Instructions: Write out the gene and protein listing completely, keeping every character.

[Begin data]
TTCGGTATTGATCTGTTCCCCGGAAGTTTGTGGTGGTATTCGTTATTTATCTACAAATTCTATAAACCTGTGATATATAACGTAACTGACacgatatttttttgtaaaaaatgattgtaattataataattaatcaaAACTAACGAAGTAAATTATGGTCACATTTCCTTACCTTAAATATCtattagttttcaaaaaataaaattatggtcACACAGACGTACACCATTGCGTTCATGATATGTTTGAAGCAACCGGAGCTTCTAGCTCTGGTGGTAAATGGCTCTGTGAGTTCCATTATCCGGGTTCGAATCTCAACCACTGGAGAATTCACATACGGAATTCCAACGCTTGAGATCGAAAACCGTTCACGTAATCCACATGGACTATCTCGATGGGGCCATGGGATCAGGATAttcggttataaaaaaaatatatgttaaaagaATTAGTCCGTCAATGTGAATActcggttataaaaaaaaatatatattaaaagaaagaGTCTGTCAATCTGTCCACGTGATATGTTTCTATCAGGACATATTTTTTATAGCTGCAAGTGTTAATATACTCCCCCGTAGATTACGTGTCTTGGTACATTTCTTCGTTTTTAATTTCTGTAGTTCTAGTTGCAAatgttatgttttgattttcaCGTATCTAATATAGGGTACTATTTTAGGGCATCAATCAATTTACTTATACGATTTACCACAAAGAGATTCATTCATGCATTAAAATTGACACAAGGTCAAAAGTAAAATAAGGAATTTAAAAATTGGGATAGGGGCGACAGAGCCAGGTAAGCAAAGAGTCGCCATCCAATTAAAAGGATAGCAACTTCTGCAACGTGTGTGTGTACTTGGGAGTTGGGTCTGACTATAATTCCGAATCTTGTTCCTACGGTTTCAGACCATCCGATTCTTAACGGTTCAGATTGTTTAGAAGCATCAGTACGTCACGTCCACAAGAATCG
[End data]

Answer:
TTCGGTATTGATCTGTTCCCCGGAAGTTTGTGGTGGTATTCGTTATTTATCTACAAATTCTATAAACCTGTGATATATAACGTAACTGACacgatatttttttgtaaaaaatgattgtaattataataattaatcaaAACTAACGAAGTAAATTATGGTCACATTTCCTTACCTTAAATATCtattagttttcaaaaaataaaattatggtcACACAGACGTACACCATTGCGTTCATGATATGTTTGAAGCAACCGGAGCTTCTAGCTCTGGTGGTAAATGGCTCTGTGAGTTCCATTATCCGGGTTCGAATCTCAACCACTGGAGAATTCACATACGGAATTCCAACGCTTGAGATCGAAAACCGTTCACGTAATCCACATGGACTATCTCGATGGGGCCATGGGATCAGGATAttcggttataaaaaaaatatatgttaaaagaATTAGTCCGTCAATGTGAATActcggttataaaaaaaaatatatattaaaagaaagaGTCTGTCAATCTGTCCACGTGATATGTTTCTATCAGGACATATTTTTTATAGCTGCAAGTGTTAATATACTCCCCCGTAGATTACGTGTCTTGGTACATTTCTTCGTTTTTAATTTCTGTAGTTCTAGTTGCAAatgttatgttttgattttcaCGTATCTAATATAGGGTACTATTTTAGGGCATCAATCAATTTACTTATACGATTTACCACAAAGAGATTCATTCATGCATTAAAATTGACACAAGGTCAAAAGTAAAATAAGGAATTTAAAAATTGGGATAGGGGCGACAGAGCCAGGTAAGCAAAGAGTCGCCATCCAATTAAAAGGATAGCAACTTCTGCAACGTGTGTGTGTACTTGGGAGTTGGGTCTGACTATAATTCCGAATCTTGTTCCTACGGTTTCAGACCATCCGATTCTTAACGGTTCAGATTGTTTAGAAGCATCAGTACGTCACGTCCACAAGAATCG